Empowering patients of any age to advocate on behalf of themselves, their families, and their communities allows policymakers to hear first-hand experiences and understand the impacts of decisions that are made.

Find resources for healthcare providers and patients regarding access to medicines, and learn more about PCNA’s advocacy efforts and collaborative partner organizations online.

Partnerships for Better Health/Community Connections

“Together, we can do so much.”

Hellen Keller

Working toward reduced risk, and improved management, of ASCVD is a true team effort. Whether working within a clinical practice setting, collaborating with other healthcare providers in other locations and settings, or even partnering with patients and families, success can be improved when we don’t try to solve everything individually.

ASCVD partners may include:

  • Pharmacists are a resource in both clinical and community settings and may be the individuals with whom patients have the most contact when it relates to health advice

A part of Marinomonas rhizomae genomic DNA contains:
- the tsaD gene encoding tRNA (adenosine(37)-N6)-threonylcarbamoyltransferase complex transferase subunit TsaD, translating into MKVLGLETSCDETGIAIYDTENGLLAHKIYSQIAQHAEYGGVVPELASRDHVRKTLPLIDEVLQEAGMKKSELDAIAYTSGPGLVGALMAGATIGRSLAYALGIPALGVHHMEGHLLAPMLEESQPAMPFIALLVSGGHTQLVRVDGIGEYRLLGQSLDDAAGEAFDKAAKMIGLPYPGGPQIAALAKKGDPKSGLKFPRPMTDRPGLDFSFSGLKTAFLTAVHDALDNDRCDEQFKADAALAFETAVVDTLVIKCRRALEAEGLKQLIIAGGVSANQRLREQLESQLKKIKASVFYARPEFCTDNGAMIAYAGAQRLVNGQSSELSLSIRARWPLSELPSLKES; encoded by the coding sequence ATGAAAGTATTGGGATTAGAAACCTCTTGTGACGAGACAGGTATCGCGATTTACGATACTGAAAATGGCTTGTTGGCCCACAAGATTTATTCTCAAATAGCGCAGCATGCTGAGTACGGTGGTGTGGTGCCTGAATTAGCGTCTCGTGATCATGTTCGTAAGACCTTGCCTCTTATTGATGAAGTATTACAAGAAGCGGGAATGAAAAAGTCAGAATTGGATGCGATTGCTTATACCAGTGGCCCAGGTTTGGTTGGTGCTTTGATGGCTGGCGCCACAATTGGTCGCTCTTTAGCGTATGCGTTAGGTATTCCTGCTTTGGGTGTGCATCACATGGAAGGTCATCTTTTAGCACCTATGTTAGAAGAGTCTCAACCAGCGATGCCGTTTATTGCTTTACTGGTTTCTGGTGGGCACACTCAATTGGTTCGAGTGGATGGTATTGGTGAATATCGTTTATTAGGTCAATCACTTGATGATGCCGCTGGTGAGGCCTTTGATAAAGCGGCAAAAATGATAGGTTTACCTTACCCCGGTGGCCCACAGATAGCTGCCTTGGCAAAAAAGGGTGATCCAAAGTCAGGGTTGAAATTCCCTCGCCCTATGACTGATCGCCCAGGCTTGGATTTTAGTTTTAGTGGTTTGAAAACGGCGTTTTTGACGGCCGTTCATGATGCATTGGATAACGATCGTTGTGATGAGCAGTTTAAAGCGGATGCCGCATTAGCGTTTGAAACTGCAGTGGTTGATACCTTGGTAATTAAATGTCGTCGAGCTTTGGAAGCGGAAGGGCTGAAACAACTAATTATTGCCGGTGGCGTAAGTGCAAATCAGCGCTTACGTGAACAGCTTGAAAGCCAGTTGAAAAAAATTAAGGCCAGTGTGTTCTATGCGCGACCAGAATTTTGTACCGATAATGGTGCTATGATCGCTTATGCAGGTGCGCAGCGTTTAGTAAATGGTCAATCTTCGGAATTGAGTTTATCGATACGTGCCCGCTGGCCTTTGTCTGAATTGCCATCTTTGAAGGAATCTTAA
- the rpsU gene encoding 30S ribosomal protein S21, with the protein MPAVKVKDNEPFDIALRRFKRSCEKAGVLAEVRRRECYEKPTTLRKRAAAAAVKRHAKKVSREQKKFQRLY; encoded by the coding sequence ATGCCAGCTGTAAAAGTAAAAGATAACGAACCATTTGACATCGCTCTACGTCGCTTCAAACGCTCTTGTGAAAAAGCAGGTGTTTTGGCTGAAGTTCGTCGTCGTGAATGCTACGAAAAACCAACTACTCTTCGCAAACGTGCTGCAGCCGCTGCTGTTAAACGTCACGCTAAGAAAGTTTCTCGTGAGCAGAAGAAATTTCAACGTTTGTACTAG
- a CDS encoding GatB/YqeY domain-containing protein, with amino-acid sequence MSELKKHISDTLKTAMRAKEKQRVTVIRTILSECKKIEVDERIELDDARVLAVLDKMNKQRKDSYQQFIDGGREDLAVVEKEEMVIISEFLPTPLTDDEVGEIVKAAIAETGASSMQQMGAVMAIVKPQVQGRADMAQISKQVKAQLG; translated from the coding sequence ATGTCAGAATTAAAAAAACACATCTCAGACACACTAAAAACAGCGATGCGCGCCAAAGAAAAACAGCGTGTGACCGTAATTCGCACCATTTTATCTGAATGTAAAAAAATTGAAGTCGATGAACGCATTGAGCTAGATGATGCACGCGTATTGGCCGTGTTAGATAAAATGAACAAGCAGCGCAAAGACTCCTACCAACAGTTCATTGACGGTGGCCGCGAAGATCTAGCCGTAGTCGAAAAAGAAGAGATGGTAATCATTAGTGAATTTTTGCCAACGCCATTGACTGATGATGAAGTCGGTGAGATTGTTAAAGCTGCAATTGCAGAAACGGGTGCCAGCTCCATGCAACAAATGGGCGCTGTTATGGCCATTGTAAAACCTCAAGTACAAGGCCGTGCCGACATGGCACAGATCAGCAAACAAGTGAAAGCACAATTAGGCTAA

• Healthcare providers working in community health; these colleagues can substantially influence the individuals with whom they come in contact, providing screening and education
  • Healthcare providers who bring care to the patient in different settings, such as cardiometabolic health visits/centers 

Clinical Takeaways

  • ASCVD is preventable if risk factors are avoided starting early in life, but requires a family-focused effort to adopt healthy lifestyle choices
  • ASCVD risk reduction may take place at any point in life, but it takes a concerted team effort
  • Changes at both the individual and system levels, from patients to insurers, urban planners, and policymakers, will be necessary to effect systemic change
  • Addressing social determinants of health is critical to ensure all patients have access to reduced ASCVD risk strategies and medications
  • Individual healthcare providers, systems, organizations, and associations working together to advocate for improved patient outcomes can make a difference

Find more information on how PCNA is addressing ASCVD, including reports from meetings with key opinion leaders, and other resources.

[i] Centers for Disease Control and Prevention. High Cholesterol Facts. 2022. Accessed 23 January 2023.

[ii] Tsao CW, Aday AW, Almarzooq ZI, et al. Heart disease and stroke statistics—2022 update: a report from the American Heart Association. Circulation. 2022;145(8):e153–e639.

[iii] Devaredd A, Sarraju A, Rodrigues F. Health Disparities Across the Continuum of ASCVD Risk. Curr Cardiol Rep. 2022;24(9):1129-1137. DOI: 10.1007/s11886-022-01736-y